top of page

The Holy Land through the eyes of a Dutch photographer, 1921-1923.

As part of MENA is here, Synagogue Groningen is organizing a lecture given by Prof. Dr. Karène Sanchez-Summerer, professor of Middle Eastern Studies at the University of Groningen. Sanchez will talk about the Dutch photographer Franck Scholten (1881-1942), who captured the British Mandate of Palestine in the 1920s. Using Scholten's work, Sanchez shows how photography changed the political, cultural and economic landscape of Mandate Palestine.

Trilingual warning 'Bathing here is very dangerous!' on the beach near Tel Aviv. Photo: Franck Scholten.

Based on photos taken by the Dutch Franck Scholten (1881-1942) in his trip to Palestine (1921-1923), this lecture will show how photography reflects the shifting political, cultural and economic landscape of the early British Mandate period, and experiences of modernity in Palestine. Apart from being prolific, Frank Scholten’s work is incredibly diverse, covering subjects as broad as events, both religious and secular, architectural explorations from villages that no longer exist to major cities like Jaffa, Haifa, Jerusalem and the fledgling township Tel Aviv, which was but a decade old when he arrived. Perhaps one of the hallmarks of Scholten’s collected works is the thoroughness with which he imaged Palestine. His images of people cut across religious and confessional lines, ethnic backgrounds, class and urban-rural divides. He imaged people at work as well as in their leisure time, but most of all, he imaged people in the context of their daily life, rather than divorced from the landscape.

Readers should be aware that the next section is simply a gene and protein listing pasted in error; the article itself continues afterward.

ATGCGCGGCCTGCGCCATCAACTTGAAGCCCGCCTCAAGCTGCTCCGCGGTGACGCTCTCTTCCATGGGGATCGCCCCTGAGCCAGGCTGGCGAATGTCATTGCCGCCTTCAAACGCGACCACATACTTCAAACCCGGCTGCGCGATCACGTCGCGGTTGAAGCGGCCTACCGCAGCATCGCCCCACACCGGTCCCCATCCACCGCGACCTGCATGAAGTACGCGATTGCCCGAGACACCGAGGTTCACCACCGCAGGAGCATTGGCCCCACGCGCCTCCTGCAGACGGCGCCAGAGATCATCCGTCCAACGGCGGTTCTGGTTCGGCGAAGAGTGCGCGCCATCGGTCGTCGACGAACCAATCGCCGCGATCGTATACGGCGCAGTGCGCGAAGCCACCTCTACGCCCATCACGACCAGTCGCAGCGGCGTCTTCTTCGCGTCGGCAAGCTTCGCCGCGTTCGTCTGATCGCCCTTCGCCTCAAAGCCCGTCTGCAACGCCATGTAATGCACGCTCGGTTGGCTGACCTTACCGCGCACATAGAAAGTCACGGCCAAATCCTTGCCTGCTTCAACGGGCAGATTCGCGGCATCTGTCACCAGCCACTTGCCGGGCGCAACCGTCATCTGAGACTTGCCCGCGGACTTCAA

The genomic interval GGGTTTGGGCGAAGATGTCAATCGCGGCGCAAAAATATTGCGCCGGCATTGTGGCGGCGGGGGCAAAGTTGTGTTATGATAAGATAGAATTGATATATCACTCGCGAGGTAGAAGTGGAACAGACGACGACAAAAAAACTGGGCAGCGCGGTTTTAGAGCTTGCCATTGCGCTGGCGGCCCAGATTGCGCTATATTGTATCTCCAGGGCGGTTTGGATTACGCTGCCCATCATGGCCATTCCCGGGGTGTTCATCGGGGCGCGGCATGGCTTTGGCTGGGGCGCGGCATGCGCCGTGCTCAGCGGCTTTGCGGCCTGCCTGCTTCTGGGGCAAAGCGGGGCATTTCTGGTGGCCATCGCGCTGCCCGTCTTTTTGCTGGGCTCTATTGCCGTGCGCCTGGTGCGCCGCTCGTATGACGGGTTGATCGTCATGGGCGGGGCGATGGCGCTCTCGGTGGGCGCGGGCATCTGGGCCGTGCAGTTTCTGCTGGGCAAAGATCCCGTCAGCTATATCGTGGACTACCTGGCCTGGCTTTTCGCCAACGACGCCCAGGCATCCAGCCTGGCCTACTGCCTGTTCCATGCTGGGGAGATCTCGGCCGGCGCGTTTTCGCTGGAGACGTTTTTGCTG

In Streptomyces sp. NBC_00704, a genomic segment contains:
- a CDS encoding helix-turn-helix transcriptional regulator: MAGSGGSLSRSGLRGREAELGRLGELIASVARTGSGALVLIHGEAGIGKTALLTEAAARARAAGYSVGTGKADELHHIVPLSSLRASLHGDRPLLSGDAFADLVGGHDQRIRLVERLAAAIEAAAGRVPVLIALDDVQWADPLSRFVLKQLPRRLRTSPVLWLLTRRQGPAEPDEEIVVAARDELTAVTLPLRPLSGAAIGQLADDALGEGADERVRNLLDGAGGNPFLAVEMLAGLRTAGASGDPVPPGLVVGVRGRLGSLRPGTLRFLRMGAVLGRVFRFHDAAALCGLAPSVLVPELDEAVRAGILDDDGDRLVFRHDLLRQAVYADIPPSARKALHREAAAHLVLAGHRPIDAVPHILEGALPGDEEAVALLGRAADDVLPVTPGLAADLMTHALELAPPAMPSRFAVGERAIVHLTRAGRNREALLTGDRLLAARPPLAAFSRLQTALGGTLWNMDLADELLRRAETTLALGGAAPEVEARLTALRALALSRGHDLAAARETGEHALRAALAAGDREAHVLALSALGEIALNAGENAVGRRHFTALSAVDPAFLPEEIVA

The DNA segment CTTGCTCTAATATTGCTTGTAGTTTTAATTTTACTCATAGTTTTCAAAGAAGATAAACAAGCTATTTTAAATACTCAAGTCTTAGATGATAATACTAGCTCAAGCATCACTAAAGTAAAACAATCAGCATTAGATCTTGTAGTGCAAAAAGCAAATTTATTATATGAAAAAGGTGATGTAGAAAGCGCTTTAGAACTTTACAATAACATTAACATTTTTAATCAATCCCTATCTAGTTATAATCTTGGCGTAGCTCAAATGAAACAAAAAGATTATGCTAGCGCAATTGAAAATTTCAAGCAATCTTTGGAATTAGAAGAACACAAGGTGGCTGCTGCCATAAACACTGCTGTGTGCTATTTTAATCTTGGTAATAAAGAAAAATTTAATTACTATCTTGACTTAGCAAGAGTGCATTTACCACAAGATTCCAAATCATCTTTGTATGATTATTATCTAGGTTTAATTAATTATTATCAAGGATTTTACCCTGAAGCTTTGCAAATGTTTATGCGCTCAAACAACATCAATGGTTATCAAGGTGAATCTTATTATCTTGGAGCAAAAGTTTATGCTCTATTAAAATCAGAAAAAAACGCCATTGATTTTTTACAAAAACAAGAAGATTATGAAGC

'Palestine illustrated' revisited. The Holy/ Promised Land at the beginning of the 1920s and historical photography' | Lecture by prof. dr. Karène Sanchez-Summerer

The lecture will be given in English!

Date/time: Tuesday, May 16 - 7:30 PM (Synagogue opens at 7:00 PM)

Entrance: free!

About MENA: Middle East and North Africa

In the ten-day city program MENA is here – with theatre, music, film, stories and food – you are invited to view the art and culture of the Middle East and North Africa in all its beauty. A society with an ancient history and an immensely rich cultural area. MENA is colorful and fascinating, accessible and moving. The region feels far away to some; very close to others. MENA is here is also about the presence of the region in the Netherlands. About cultural elements that were brought here. About living together and living together. About recognition and curiosity. About making connections and building bridges. Different perspectives and worlds come together. MENA is part of our society. It therefore deserves a permanent place on our stages.


bottom of page